"I interviewed Benjamin Netanyahu maybe three or four times during the last election campaigns, specifically on Army Radio. And examine my questions there whether they were not critical enough or not relevant enough. But they were respectful."
You've said in the past that "if Amir Ivgy had been more in the media," and I quote, "Netanyahu wouldn't have come to the investigations."
"Oh, yes... Let's put it this way, if you've been preparing for even a minute for this, it's probably the only thing you've prepared for."
Sure. So I want to ask you – and Benny Gantz, and Olmert and Sharon? That is, in what format does a journalist object first of all to clarifying the truth?
"I don't think I objected to clarifying the truth. I think there's a legal process going on here. By the way, I think I said these things in an interview with Yedioth Ahronoth in 2018. Yes? Something. That was before I started broadcasting on Army Radio, and since then a lot of things have happened in the Netanyahu trial that I think in the media coverage part, the sympathetic and so on... We see what kind of media reality we live in, and if we talked earlier about the previous government and the period of opposition, then what caresses the previous government received from the Israeli media. I really don't regret that statement of mine.
"In the relations between Netanyahu and the media, there is a lot of disrespect for the prime minister. I interviewed Benjamin Netanyahu maybe three or four times during the last election campaigns, specifically on Army Radio. And examine my questions there if they were not critical enough or not relevant enough. But they were respectful, and I think that's something that the Israeli media has lost a bit about Netanyahu. They don't respect him, they just don't respect him, and he's prime minister. You can ask the probing questions and the hard questions, but still with some place of respect."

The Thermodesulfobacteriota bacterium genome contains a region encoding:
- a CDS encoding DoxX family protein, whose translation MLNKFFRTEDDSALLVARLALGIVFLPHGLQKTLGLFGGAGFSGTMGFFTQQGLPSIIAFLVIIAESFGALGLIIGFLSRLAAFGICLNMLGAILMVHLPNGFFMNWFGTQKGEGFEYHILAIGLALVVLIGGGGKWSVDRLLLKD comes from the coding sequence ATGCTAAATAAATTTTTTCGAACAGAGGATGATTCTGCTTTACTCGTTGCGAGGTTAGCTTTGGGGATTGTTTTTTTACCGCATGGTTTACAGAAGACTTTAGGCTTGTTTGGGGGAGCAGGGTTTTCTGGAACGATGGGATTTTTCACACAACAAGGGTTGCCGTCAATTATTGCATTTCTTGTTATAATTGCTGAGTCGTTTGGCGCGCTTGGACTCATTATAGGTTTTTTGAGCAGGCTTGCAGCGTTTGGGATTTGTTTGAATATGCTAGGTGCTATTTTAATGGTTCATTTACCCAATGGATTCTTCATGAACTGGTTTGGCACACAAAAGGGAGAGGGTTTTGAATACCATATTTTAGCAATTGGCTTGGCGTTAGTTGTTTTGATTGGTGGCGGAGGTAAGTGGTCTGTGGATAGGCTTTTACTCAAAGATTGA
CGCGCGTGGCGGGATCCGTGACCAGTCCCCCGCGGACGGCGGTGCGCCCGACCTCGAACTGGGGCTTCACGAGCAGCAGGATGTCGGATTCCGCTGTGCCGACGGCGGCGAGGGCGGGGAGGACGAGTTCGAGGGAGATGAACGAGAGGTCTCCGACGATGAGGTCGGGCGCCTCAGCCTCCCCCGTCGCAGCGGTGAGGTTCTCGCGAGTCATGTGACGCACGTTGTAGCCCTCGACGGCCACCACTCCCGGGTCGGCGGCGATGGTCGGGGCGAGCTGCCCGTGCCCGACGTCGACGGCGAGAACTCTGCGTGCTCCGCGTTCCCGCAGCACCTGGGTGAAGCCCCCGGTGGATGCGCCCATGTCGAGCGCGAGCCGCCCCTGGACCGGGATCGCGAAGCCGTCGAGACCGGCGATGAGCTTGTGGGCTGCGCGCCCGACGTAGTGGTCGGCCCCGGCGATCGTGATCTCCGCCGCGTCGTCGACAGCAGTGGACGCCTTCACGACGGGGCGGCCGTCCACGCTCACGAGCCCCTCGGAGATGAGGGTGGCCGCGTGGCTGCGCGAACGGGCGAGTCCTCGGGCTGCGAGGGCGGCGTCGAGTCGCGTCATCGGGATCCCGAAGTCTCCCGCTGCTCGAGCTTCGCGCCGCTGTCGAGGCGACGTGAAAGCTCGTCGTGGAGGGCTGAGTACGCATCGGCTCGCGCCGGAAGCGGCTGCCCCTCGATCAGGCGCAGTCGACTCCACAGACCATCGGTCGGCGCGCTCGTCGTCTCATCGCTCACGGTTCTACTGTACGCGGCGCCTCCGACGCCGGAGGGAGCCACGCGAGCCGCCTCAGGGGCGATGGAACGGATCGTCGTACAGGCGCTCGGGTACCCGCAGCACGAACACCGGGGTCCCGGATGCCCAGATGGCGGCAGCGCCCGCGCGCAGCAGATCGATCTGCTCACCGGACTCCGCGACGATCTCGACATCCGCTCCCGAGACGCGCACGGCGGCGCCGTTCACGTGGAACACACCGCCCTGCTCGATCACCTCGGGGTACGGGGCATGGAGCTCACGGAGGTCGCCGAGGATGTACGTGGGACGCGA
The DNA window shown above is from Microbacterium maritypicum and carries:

The few times I saw Netanyahu being interviewed not on Channel 14, I didn't feel that he wasn't being respected. Respect is at the end an external matter and of manners. I'm talking about essence. Do you think that in an interview like what was done with Netanyahu in Patriots, or as Sarah Netanyahu received when she arrived at Moti Castel, we will ask them everything, simply in a respectful manner?
"I think the Patriots' framework is different. It's not Meet the Press or I don't know what, it's a show that's half an entertainment program at all. I don't know how to take any specific interview because I don't remember from my time there, there hasn't been an interview yet in the week and a half I've been broadcasting on Channel 14."
"עובדה שנשארתי בתפקידי כראש מחלקת החדשות". גל"צ(צילום: ניב אהרונסון)
"הנשמות הרעות האלה לא רצו שכף רגלי תדרך בגל"צ"
"לומר לך שאלו היו ימים גדולים מבחינה עיתונאית ומבחינה תפקודית של המערכת? אז לא, ממש לא"
שלושה חודשים אחרי שהתפרסם תחקיר הארץ על המתרחש בגל"צ בתקופתך, סיימת את תפקידך כראש מערכת החדשות בתחנה. צריך להגיד שבתחקיר הזה נחשפו תלונות של עורכים וכתבים, שתיארו ניהול בעייתי, אווירה עכורה וכיוצ. חלק מהם פנו לקב"ן. תוארת שם כקפריזי וזכית לעוד ועוד "קומפלימנטים". למעשה, הודחת.
"לא, ישבה כאן לפני מספר חודשים ממלא מקום מפקדת גל"צ היוצאת גלית אלטשטיין והסבירה לך למה היא ביקשה לסיים את תפקידי כראש מחלקת החדשות. היא אמרה שאני מגיש יומן צהריים ובמקביל גם ראש מחלקת חדשות. היא חשבה שאני לא יכול לעשות את שני התפקידים האלה במקביל. אגב, גם אני הרגשתי אחרי שנה וחצי שמילאתי את תפקיד ראש מחלקת החדשות, שזה מוגזם".
זאת אומרת, בשום שלב לא נרמז לך שיש קשר בין התחקיר לסיום התפקיד.
"לא. גם העובדה שהבאת קודם לכן עם השלושה חודשים היא לא נכונה, כי 'התחקיר' הראשון בהארץ אודותיי, ואני בכוונה מציג את זה ככה, התפרסם שבועיים אחרי שנכנסתי לתפקיד, שמתוכם בכלל שבוע הייתי בחופשת מחלה בבית. ב'תחקיר'היו בעיקר שמועות ושיחות עם כל מיני אנשים עלומי שם בתוך גלי צה"ל. אני יכול לנסות ולהעריך מי הם אותם אנשים כולל אותו מכתב אנונימי שהגיע לנציבות קבילות חיילים, אבל אני אומר לך בתמצית דוד, ישבתי גם מול ראש אכ"א הקודם וגם מול ראש אכ"א הנוכחי והעובדה היא שמילאתי את תפקידי כראש מחלקת החדשות שנה וחצי. הנשמות הרעות האלה לא רצו שכף רגלי תדרך בגלי צה"ל, לא כל שכן לנהל את מחלקת החדשות".